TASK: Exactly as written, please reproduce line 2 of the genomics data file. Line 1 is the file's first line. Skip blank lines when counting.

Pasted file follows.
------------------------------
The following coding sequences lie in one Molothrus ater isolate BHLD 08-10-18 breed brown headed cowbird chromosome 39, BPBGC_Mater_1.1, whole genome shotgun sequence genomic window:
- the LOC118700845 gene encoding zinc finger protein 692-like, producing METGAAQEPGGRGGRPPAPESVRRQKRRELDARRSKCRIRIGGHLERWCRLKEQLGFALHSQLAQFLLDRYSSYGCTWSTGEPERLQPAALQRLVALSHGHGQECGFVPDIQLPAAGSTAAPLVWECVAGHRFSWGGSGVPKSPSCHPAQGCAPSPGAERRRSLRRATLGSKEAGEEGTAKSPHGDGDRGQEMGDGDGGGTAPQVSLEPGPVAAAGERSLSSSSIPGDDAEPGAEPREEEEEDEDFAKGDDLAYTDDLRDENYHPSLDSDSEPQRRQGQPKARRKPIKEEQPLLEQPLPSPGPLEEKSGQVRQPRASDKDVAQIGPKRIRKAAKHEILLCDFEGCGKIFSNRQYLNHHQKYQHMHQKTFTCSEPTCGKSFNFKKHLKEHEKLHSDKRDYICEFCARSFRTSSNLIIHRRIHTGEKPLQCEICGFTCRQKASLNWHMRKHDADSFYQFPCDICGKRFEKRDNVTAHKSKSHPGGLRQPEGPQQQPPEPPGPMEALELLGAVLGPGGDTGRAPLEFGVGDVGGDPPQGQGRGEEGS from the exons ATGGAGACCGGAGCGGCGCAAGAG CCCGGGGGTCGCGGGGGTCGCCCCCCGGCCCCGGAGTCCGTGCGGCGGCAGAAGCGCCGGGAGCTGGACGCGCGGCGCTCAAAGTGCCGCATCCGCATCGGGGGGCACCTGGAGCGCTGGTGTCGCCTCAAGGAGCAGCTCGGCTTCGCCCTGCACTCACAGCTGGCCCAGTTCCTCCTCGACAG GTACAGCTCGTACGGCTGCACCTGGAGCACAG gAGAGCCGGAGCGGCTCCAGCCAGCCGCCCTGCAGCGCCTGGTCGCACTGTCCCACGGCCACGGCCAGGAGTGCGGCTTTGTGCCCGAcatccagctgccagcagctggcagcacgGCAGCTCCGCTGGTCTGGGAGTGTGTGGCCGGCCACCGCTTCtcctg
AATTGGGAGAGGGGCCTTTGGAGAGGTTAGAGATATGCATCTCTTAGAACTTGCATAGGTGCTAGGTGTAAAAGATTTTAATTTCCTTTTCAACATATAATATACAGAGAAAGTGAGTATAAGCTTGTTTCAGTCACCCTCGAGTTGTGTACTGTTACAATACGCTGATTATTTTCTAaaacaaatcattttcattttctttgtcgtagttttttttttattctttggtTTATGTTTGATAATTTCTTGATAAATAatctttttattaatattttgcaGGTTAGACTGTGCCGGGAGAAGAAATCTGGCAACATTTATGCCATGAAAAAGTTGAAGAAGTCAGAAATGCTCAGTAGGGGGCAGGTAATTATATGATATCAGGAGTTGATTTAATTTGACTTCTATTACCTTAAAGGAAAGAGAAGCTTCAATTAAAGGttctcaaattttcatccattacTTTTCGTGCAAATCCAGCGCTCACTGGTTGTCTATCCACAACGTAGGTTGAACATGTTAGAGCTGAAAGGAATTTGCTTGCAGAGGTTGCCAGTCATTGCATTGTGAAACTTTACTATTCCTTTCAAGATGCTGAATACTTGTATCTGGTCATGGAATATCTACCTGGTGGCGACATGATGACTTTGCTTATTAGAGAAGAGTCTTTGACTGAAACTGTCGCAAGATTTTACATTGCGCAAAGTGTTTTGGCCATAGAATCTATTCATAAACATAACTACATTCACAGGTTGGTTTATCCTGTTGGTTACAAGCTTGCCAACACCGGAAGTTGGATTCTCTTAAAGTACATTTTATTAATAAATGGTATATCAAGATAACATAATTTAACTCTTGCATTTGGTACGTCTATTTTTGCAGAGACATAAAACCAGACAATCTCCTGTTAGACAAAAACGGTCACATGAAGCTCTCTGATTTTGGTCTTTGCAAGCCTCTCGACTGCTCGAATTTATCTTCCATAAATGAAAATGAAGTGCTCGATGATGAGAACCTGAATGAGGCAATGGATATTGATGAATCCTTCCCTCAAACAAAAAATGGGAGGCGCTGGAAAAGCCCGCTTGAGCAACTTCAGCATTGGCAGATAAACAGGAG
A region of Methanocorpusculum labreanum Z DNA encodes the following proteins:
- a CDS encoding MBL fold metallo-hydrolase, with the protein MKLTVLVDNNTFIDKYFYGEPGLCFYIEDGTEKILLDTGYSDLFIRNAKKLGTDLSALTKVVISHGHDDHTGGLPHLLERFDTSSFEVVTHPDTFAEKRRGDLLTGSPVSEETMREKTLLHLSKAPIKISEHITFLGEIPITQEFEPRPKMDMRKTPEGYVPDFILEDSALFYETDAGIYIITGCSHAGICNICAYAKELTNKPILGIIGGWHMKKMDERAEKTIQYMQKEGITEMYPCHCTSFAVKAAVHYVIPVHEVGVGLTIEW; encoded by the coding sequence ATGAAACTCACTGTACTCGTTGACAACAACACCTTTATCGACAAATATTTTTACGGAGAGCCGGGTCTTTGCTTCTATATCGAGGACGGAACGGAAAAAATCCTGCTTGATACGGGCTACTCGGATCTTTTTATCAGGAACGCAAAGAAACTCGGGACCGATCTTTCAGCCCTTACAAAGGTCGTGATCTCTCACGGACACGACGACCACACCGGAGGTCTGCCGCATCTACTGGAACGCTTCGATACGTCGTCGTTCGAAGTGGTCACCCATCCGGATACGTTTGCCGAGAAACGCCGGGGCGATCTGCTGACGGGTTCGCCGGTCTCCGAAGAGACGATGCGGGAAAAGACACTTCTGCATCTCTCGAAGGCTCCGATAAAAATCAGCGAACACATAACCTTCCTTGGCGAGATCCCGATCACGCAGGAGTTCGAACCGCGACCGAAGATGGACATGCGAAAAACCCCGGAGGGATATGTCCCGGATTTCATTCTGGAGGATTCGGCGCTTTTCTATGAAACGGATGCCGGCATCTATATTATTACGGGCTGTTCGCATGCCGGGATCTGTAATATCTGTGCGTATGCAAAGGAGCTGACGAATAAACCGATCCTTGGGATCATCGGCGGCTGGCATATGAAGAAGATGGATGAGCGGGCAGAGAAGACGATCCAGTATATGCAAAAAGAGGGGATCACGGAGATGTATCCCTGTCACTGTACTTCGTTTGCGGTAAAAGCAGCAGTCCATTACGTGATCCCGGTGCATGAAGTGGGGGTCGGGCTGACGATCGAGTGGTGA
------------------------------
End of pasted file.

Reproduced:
- the LOC118700845 gene encoding zinc finger protein 692-like, producing METGAAQEPGGRGGRPPAPESVRRQKRRELDARRSKCRIRIGGHLERWCRLKEQLGFALHSQLAQFLLDRYSSYGCTWSTGEPERLQPAALQRLVALSHGHGQECGFVPDIQLPAAGSTAAPLVWECVAGHRFSWGGSGVPKSPSCHPAQGCAPSPGAERRRSLRRATLGSKEAGEEGTAKSPHGDGDRGQEMGDGDGGGTAPQVSLEPGPVAAAGERSLSSSSIPGDDAEPGAEPREEEEEDEDFAKGDDLAYTDDLRDENYHPSLDSDSEPQRRQGQPKARRKPIKEEQPLLEQPLPSPGPLEEKSGQVRQPRASDKDVAQIGPKRIRKAAKHEILLCDFEGCGKIFSNRQYLNHHQKYQHMHQKTFTCSEPTCGKSFNFKKHLKEHEKLHSDKRDYICEFCARSFRTSSNLIIHRRIHTGEKPLQCEICGFTCRQKASLNWHMRKHDADSFYQFPCDICGKRFEKRDNVTAHKSKSHPGGLRQPEGPQQQPPEPPGPMEALELLGAVLGPGGDTGRAPLEFGVGDVGGDPPQGQGRGEEGS from the exons ATGGAGACCGGAGCGGCGCAAGAG CCCGGGGGTCGCGGGGGTCGCCCCCCGGCCCCGGAGTCCGTGCGGCGGCAGAAGCGCCGGGAGCTGGACGCGCGGCGCTCAAAGTGCCGCATCCGCATCGGGGGGCACCTGGAGCGCTGGTGTCGCCTCAAGGAGCAGCTCGGCTTCGCCCTGCACTCACAGCTGGCCCAGTTCCTCCTCGACAG GTACAGCTCGTACGGCTGCACCTGGAGCACAG gAGAGCCGGAGCGGCTCCAGCCAGCCGCCCTGCAGCGCCTGGTCGCACTGTCCCACGGCCACGGCCAGGAGTGCGGCTTTGTGCCCGAcatccagctgccagcagctggcagcacgGCAGCTCCGCTGGTCTGGGAGTGTGTGGCCGGCCACCGCTTCtcctg